Growing the Rust Community | Mozilla ♥ Rust


Let me tell you a little bit about what Rust is about. Rust is a secret weapon. Rust is a community project. Rust has learned from the mistakes of the past. Rust is a systems programming language that is safe, concurrent, and fast. I’ve got one word for you: Rust. What I love about the Rust community is how inviting it is, and how easy it is for new contributors and new users to get involved. The Rust community really values onboarding and really values helping other people learn how to become rust programmers too. I’ve just been you know pretty taken aback by how awesome and nice and helpful everybody is. You know, you go into #Rust the IRC channel, and you ask a question and there are thousands of people there, and you’ll get like three answers to your question because so many people started typing an answer before the other ones finished, right? There’s just that much enthusiasm of people that really want to help you, and you know help make whatever you want to do possible. The combination of having a reasonable code of conduct and consistent, fair enforcement has fostered a very welcoming, very focused community around the language. So one of the slogans in Rust is “Stability Without Stagnation.” On the one hand you want stability. You want a language that is not constantly breaking your code as it evolves. But on the other hand you don’t want stagnation. Right? You you do want the language to actually grow and evolve over time. You don’t want to get locked into things that turned out to be bad ideas, where you have better replacements. The Rust compiler has the ability to tell you when you’re using a feature of the language or the standard library that has been deprecated. It doesn’t prevent your app from compiling – it will still work just fine, but now you’re directed toward some replacement feature, some better way of doing things as we evolve the language. But there’s a another side to the story which is, how do we introduce new ideas over time? Rust follows a model that was pioneered by browsers, actually where we have very rapid releases, so we release a new version of Rust every six weeks, and as part of that there are multiple release channels that you can be on. The most important channels in Rust are the stable channel and the nightly channel. The stable channel we make the strongest guarantee about. Developers should feel confident starting with stable Rust today because the code they right now will still be compiling years into the future. We test the old stable and the new stable candidate on all of the Rust code we can find using a tool that Brian Anderson wrote, called crater. Based on the results of those tests we find places where the new stable candidate might cause problems for developers, and we go and fix those before releasing it. Nightly is where we do our experimentation. so if we have a feature coming down the pike that we want to iterate on, we can ship it to nightly users, they have to opt-in not just to being on nightly, but also to say, “I want to experiment with that feature,” and in a way they’re they’re saying upfront, “I understand that if I write code against this feature it might break in the future.” Right? “I am opting into being on the cutting edge,” and so that’s how we draw this balance between you know wanting to evolve and iterate, but not wanting to commit tot early or get stuck. Ensuring stability and backwards compatibility is one of the core tenants in Rust so far, and we’ve been doing this through a lot of very open process with the community itself. So one of the primary ways to do this is we have this process called the RFC process, which is a way for people to propose language changes, so we have all these forums and all these abilities to kind of speak up and say, “This is probably going to break me,” or “I don’t think that’ll work for me.” Whenever you want to change something you always have to ensure that it’s stable to get it past the entire community. One of the things I love about the Rust community is that they understand that Rust isn’t just software it’s also about people, and that means that the tools that we build are not just about letting one person be able to solve their problems, but it’s about having an entire ecosystem of people who can help build shared solutions, who can create software that may work for one person over here, but another person over there, and now they can start working together, and build something better than either one of them could have built on their own. Traditionally, large-scale languages are driven by corporations, and they have their own objectives, and their own agendas. It’s super important for a programming language not to be owned too much by any single interest for other users to feel safe investing in it. There’s a fear that, what if they change the language’s scope completely? What if they stop supporting this language? How will i be able to continue running my code? In order for Rust to be successful we have to make the most of our community, and that means engaging everybody that we possibly can. We want to build Rust’s success from the bottom up, not the top down. Come to Rust and you feel like you suddenly have superpowers. I love Rust. Congratulations on starting Rust. Go try Rust.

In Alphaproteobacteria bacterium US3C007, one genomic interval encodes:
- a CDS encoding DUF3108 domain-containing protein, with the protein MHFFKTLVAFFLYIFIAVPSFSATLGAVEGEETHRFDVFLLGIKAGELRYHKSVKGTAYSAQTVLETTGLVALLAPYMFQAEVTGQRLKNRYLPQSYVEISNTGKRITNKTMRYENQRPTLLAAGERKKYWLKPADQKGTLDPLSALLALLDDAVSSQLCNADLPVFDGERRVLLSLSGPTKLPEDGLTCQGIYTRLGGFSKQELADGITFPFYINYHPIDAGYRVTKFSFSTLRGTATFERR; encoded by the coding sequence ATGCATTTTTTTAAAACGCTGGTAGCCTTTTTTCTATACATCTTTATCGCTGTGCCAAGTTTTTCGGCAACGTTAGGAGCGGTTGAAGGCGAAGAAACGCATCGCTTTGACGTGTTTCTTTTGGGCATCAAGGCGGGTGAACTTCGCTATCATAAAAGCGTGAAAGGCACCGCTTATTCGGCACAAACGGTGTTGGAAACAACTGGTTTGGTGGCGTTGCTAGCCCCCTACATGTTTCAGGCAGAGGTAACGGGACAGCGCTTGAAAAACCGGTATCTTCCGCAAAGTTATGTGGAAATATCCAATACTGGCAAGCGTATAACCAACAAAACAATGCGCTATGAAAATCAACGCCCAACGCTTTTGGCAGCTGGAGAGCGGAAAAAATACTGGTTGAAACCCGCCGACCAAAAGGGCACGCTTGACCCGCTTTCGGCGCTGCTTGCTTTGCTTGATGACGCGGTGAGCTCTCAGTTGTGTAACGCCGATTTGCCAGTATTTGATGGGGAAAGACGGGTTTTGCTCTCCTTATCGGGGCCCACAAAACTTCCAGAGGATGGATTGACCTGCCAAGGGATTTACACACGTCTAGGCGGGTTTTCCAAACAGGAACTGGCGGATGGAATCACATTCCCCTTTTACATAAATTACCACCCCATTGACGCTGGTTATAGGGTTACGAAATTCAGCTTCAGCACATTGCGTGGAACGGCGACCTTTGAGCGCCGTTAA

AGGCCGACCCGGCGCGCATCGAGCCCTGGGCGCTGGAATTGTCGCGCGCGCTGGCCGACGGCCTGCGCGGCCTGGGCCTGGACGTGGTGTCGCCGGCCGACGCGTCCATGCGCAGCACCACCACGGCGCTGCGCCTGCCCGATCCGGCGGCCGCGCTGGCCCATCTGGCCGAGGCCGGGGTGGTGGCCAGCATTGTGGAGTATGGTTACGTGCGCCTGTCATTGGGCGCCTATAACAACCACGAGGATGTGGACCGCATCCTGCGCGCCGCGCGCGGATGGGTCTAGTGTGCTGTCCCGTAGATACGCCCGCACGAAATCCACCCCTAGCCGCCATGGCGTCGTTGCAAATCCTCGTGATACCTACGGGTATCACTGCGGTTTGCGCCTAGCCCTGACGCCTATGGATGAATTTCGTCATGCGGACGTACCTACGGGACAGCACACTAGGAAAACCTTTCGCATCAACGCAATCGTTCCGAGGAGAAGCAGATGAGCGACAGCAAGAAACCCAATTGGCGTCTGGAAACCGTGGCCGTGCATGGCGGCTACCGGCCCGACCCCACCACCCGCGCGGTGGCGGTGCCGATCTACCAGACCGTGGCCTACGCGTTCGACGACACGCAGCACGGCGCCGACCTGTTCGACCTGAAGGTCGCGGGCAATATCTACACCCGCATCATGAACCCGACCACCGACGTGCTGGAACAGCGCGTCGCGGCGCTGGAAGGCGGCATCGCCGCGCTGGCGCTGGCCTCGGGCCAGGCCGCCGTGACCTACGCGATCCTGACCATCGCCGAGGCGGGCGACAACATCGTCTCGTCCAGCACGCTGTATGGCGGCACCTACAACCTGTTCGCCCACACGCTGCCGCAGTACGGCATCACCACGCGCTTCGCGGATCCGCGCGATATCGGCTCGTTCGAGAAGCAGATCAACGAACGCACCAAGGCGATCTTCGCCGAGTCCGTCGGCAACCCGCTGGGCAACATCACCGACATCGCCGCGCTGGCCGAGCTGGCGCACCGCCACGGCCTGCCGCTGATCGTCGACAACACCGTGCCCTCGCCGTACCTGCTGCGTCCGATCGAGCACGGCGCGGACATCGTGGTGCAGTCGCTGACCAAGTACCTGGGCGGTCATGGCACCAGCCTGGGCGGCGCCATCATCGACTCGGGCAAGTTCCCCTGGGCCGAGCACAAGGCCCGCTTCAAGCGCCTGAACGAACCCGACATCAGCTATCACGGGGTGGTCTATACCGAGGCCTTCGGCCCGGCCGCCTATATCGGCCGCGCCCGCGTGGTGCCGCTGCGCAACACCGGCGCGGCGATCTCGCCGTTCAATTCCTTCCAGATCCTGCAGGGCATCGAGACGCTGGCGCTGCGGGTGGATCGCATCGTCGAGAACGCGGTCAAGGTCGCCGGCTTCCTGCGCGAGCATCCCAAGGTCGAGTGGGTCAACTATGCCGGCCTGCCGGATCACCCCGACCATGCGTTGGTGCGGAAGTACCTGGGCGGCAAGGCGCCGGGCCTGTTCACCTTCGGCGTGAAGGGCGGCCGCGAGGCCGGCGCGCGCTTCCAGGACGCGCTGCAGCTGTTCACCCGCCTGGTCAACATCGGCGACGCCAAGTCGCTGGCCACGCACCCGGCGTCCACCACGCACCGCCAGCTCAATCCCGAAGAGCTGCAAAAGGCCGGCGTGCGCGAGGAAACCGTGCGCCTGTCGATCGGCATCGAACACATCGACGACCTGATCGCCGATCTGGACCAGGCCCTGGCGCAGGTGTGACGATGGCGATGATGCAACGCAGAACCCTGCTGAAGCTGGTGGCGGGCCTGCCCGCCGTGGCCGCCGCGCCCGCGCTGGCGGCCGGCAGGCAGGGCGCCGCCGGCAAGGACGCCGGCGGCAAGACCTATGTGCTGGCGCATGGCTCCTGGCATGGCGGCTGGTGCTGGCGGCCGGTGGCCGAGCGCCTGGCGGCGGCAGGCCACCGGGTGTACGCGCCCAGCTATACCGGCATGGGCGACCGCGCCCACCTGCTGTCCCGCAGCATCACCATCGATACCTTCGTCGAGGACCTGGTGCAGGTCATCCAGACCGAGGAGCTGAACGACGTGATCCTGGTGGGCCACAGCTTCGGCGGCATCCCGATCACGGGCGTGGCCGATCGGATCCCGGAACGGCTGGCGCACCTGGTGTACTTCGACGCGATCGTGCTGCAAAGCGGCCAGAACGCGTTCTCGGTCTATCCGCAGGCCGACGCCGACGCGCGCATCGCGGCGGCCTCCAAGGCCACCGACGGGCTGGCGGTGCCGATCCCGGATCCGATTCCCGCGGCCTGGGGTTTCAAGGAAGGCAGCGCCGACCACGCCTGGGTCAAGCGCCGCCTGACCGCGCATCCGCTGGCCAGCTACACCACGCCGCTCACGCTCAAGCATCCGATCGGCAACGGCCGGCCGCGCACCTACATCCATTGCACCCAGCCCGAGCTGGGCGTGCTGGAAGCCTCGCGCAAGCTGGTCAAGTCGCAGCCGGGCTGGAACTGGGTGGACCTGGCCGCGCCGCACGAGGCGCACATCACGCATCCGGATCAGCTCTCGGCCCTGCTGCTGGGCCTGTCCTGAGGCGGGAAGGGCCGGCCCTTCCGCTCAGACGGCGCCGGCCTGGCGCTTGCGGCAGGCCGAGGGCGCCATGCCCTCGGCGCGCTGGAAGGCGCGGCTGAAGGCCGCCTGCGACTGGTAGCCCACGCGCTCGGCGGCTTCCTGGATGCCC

Comments
  1. I have to say this feels very different from a language produced by Microsoft or SUN (now Oracle). I learned long ago to never invest too much of my energy into learning a product or language whose future is tied to the whims of a corporation whose primary focus is profit. My first language was macros in WordPerfect 5, and version 6 change all the syntax of the language so I had to throw away all my old macros. I spent hundreds of hours learning Oracle Power Objects and Microsoft Fox Pro only to see the products be abandoned. I invested a lot of time learning Borland's OWL framework only to see it die.

  2. I'd say the person who invented garbage collection had a bad idea… And well, with strong type inference, Rust for me is the best lang so far.